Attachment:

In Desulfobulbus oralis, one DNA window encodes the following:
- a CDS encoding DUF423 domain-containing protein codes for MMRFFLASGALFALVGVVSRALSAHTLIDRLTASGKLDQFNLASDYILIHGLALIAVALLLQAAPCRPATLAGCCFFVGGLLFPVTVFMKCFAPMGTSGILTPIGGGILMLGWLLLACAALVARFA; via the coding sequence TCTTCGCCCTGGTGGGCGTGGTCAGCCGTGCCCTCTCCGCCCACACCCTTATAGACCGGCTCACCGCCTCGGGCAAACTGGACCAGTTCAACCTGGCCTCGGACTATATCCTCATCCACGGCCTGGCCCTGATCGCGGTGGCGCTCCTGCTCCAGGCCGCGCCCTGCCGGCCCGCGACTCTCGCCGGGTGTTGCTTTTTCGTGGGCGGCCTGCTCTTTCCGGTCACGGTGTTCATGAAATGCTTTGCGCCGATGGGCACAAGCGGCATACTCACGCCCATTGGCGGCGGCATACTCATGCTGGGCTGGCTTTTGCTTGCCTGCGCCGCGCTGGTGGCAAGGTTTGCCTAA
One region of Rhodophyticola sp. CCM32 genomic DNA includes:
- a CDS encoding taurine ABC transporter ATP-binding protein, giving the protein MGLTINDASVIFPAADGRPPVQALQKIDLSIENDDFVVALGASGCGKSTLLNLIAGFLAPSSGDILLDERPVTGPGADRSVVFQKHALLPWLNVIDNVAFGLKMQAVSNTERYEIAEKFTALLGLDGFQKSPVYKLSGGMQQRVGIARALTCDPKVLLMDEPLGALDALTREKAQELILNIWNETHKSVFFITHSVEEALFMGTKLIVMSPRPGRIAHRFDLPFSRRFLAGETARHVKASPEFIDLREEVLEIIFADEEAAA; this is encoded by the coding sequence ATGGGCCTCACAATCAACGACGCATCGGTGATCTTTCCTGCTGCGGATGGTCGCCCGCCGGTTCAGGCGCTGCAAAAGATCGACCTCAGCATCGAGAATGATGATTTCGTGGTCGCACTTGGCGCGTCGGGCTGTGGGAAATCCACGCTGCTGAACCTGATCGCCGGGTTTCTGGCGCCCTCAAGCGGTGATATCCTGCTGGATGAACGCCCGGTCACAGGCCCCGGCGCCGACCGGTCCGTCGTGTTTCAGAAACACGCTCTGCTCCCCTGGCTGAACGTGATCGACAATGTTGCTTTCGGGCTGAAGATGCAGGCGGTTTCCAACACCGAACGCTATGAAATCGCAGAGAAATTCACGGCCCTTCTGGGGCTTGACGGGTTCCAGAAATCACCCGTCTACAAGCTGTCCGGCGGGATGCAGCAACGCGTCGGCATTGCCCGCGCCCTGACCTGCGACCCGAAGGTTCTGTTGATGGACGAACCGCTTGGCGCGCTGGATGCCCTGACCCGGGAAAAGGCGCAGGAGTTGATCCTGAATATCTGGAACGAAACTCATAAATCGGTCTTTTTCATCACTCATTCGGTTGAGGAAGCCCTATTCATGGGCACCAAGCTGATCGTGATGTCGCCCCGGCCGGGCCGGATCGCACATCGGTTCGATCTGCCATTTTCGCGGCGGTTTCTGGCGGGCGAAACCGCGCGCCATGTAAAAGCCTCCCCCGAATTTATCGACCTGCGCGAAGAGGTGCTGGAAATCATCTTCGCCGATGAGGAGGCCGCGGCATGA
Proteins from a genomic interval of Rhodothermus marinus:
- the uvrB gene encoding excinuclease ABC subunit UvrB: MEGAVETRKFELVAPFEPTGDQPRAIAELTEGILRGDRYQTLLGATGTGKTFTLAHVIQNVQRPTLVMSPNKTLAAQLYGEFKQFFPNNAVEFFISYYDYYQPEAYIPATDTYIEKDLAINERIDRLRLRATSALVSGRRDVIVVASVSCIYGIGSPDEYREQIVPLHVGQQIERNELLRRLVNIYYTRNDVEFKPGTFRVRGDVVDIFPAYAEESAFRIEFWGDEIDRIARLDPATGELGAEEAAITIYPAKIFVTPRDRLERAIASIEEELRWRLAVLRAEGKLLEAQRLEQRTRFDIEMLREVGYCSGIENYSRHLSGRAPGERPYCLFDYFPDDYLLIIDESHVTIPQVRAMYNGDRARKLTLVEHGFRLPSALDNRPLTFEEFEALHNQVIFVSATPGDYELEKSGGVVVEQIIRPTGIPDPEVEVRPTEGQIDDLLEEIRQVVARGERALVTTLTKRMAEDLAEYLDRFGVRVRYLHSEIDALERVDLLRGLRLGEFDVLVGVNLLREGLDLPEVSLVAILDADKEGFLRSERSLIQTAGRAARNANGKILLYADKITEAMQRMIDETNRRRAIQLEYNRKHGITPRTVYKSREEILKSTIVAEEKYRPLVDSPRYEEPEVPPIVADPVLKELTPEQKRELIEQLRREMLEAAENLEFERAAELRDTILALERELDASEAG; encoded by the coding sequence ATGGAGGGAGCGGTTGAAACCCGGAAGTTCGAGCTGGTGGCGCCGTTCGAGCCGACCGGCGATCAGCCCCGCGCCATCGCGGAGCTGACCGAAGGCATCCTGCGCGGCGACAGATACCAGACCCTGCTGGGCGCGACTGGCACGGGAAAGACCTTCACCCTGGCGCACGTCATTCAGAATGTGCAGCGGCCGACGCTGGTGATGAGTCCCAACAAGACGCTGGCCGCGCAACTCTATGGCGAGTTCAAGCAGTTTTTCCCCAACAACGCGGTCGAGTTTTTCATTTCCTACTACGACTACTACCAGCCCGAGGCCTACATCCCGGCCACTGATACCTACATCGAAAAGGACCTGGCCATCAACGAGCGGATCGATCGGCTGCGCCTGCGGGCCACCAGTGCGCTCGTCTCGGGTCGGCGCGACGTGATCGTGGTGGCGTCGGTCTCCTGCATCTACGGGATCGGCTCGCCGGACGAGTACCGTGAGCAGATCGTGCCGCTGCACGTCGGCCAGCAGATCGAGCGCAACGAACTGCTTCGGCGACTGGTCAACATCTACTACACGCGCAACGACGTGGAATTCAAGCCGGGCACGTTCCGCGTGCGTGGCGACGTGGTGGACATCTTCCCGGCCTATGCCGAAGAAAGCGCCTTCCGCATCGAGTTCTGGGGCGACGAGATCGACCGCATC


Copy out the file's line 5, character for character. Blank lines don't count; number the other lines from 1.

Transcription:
Proteins from a genomic interval of Rhodothermus marinus: